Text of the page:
Waterford practice uses spirometry to diagnose COPD and asthma
Joel Leib, D.O., of Waterford Medical Associates, believes that spirometry is an important diagnostic tool for patients with chronic obstructive pulmonary disease. He uses spirometry to diagnose patients and to track their progress in planning for follow-up care.
With COPD diagnosis, the biggest risk factor is a history of smoking. "If the patient has a history of smoking, I will do a spirometry test because the patient may be used to being short of breath and may not even realize they have COPD," says Dr. Leib. If the patient has been smoking for a long time, Dr. Leib does a spirometry test, even if the patient is relatively young.
"I can enter the age of a patient and show the relative age of their lungs, and that sometimes has an impact on the patient and may motivate them to quit smoking," says Dr. Leib.
COPD in its early stages may have few symptoms, so a confirmation of a diagnosis through spirometry can mean treatment starts in the early stage of the disease.
Even though the HEDIS® measure specifically pertains to COPD, the spirometer is a good tool for diagnosing and treating asthma patients as well, says Dr. Leib.
After taking a history to see how often the patient's asthma is an issue, Dr. Leib takes a baseline spirometry measure.
"They may not realize their FEV is very low," says Dr. Leib. "The patient may need a steroid besides an inhaler. I will treat and wait a month and see if it changes."
Dr. Leib says he has worked with pulmonologists who say testing with spirometry is one of the best things a primary care doctor can do. "Our nurses are well trained and the spirometer is computerized. The nurses do the testing, which takes 15 minutes. Then I interpret the results before I meet with the patient," says Dr. Leib.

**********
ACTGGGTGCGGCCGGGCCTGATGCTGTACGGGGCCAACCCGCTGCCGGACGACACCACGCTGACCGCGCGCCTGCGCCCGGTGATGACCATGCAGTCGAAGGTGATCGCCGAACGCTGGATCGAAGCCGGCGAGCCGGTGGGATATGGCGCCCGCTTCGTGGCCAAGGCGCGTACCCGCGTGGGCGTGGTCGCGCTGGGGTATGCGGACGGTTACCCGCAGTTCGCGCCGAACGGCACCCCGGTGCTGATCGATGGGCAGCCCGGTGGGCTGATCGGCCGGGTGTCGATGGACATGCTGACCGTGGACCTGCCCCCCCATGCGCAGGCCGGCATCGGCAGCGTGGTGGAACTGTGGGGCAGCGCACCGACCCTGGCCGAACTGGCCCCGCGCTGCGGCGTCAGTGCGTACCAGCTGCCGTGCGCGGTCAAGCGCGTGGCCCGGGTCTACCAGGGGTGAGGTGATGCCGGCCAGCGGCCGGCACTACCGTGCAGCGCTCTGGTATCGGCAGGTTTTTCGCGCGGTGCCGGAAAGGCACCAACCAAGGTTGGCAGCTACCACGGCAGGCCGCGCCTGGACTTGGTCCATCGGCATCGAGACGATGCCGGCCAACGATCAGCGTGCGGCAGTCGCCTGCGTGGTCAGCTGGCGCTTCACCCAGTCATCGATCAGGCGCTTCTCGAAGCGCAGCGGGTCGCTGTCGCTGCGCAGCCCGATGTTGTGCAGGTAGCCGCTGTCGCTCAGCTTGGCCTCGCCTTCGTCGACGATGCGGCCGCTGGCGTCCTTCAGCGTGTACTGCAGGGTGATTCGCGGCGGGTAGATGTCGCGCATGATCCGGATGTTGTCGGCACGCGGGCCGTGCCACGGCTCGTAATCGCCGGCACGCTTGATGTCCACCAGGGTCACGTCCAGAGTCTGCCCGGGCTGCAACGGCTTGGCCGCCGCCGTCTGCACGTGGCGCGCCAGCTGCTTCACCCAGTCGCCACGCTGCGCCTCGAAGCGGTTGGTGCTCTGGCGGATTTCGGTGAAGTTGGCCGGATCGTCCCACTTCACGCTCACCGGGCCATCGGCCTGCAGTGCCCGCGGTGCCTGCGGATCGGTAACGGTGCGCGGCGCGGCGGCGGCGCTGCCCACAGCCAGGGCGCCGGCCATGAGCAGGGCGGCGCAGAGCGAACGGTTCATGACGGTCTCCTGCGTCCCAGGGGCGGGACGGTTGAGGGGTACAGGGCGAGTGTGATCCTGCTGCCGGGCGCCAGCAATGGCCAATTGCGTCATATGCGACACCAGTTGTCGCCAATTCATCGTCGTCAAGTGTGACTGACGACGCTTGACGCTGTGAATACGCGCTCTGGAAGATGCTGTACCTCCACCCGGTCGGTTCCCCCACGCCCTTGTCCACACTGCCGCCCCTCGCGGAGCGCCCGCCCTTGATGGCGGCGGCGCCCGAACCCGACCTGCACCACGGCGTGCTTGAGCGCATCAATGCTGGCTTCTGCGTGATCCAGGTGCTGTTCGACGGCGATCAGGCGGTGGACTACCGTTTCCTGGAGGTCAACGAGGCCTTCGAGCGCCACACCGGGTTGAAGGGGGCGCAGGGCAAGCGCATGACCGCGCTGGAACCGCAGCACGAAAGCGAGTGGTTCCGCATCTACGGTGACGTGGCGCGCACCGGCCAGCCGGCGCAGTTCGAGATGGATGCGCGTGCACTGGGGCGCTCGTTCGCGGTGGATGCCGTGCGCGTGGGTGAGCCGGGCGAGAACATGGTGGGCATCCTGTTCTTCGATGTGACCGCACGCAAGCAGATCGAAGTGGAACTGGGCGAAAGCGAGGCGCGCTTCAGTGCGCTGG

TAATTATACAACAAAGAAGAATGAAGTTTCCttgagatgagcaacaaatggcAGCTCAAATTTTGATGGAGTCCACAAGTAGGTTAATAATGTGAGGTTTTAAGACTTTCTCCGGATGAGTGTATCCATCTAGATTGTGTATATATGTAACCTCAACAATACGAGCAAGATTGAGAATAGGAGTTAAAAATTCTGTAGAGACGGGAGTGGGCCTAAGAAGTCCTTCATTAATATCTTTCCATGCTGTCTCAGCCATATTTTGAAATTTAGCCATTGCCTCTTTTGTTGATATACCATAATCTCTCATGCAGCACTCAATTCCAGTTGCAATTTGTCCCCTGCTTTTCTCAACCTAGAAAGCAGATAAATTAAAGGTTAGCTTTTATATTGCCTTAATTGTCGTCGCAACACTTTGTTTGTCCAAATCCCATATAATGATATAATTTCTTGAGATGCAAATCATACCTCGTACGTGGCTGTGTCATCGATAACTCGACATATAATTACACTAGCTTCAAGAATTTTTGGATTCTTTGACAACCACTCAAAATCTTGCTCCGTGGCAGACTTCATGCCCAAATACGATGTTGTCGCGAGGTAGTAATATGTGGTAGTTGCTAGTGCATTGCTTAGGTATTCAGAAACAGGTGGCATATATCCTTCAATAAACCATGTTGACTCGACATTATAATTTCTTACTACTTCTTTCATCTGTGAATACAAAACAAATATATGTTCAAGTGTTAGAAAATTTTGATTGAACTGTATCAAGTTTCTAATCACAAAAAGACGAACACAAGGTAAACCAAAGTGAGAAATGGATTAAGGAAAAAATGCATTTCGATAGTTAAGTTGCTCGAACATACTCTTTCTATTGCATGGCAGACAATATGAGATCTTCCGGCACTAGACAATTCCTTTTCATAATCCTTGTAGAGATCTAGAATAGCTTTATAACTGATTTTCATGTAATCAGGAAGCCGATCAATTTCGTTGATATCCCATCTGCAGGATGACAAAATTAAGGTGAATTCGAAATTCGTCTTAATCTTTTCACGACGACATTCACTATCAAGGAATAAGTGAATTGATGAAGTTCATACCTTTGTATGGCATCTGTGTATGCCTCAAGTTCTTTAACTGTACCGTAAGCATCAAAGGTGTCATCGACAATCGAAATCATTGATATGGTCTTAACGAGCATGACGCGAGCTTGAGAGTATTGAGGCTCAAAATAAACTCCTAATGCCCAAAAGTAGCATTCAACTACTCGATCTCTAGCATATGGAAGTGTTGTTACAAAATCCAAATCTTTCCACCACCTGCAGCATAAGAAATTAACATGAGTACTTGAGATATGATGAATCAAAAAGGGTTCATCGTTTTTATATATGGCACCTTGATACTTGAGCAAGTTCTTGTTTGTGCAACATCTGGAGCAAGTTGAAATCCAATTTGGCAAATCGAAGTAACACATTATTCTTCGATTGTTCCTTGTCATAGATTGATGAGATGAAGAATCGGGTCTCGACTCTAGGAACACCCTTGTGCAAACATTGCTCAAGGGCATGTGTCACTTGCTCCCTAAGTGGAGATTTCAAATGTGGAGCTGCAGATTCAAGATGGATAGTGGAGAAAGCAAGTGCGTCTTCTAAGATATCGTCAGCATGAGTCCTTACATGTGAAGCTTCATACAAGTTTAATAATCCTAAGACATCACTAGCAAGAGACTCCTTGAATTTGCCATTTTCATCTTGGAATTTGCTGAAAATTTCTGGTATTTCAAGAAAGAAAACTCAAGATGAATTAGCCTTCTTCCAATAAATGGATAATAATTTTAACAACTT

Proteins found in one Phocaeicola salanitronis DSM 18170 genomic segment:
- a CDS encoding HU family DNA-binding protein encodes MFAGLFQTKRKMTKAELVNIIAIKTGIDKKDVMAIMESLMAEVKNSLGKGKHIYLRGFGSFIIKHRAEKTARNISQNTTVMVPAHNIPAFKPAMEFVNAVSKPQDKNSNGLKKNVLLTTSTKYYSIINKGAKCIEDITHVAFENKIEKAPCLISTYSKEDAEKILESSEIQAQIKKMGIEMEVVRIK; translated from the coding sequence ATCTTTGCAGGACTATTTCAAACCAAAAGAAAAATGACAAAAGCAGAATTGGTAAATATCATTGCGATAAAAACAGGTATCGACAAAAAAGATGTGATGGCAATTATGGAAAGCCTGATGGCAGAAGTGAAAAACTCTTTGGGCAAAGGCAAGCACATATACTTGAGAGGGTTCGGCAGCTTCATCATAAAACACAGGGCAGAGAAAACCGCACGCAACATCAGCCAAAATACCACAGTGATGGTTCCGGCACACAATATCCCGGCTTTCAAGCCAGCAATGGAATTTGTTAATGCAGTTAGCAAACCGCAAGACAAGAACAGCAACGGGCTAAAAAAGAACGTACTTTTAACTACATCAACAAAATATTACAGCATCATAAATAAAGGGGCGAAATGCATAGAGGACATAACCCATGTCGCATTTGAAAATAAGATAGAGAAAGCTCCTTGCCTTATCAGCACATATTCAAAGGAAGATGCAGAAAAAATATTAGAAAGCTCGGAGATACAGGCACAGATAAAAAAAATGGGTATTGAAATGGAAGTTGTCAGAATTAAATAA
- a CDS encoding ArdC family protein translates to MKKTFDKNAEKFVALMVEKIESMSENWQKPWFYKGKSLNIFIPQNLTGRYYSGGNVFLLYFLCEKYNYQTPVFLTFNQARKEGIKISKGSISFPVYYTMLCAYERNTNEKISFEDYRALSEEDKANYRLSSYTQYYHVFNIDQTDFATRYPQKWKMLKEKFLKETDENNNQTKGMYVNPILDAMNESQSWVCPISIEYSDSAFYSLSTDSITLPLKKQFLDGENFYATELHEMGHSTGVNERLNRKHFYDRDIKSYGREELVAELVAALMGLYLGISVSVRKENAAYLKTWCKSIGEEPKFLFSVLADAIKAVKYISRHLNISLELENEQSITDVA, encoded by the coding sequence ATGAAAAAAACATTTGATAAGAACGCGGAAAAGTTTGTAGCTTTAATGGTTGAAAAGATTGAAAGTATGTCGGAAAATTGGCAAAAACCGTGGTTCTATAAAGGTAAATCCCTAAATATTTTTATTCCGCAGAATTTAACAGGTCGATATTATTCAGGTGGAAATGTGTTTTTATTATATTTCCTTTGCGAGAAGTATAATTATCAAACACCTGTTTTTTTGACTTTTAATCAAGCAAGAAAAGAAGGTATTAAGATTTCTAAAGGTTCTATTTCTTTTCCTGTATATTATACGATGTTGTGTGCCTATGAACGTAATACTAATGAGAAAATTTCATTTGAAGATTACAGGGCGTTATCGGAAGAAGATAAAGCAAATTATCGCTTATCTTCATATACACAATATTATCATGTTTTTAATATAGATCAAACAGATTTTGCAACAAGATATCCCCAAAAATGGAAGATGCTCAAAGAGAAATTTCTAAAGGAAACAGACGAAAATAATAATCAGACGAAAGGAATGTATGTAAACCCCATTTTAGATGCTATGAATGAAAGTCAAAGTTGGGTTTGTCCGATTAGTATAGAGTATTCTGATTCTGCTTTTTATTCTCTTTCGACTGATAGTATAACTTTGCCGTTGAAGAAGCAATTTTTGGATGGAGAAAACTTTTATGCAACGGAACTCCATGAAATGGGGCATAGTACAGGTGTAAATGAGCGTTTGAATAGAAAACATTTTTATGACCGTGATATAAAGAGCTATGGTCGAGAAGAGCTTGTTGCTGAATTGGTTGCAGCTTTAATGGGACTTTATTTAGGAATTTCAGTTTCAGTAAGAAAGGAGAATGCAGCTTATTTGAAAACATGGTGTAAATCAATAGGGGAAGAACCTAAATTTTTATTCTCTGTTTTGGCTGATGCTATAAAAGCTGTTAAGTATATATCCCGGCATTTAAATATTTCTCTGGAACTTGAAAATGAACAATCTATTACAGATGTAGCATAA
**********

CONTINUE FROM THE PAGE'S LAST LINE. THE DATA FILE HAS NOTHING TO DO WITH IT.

Dr. Leib's office monitors the patients when they come in for routine visits. Nurses check charts when the appointment is scheduled. For patients already diagnosed with COPD or asthma, the nurses check to see when their last spirometry test was done.
When Dr. Leib diagnoses a patient with COPD, he usually starts the patient with a bronchodilator called salmeterol (Serevent®) or an anticholinergic like Spiriva®.
"Sometimes I'll add on an inhaled steroid or Advair®, which is a combination steroid and long-acting dilator," says Dr. Leib. "If the patient is doing well, I will do a re-check in several months."
Dr. Leib emphasizes the importance of recommending that COPD patients get their flu and pneumonia vaccines. "These patients are more susceptible to pneumonia and bronchitis," he says.
In Dr. Leib's practice, follow-up for COPD patients is important. "If someone comes in and has an exacerbation, I will wait a period of time after treatment and check them again," says Dr. Leib. "It's important to have a graph on their progression or decline. It's also important to know if the patient continues to smoke or has an infection. You have to continually stay on top if it," he adds.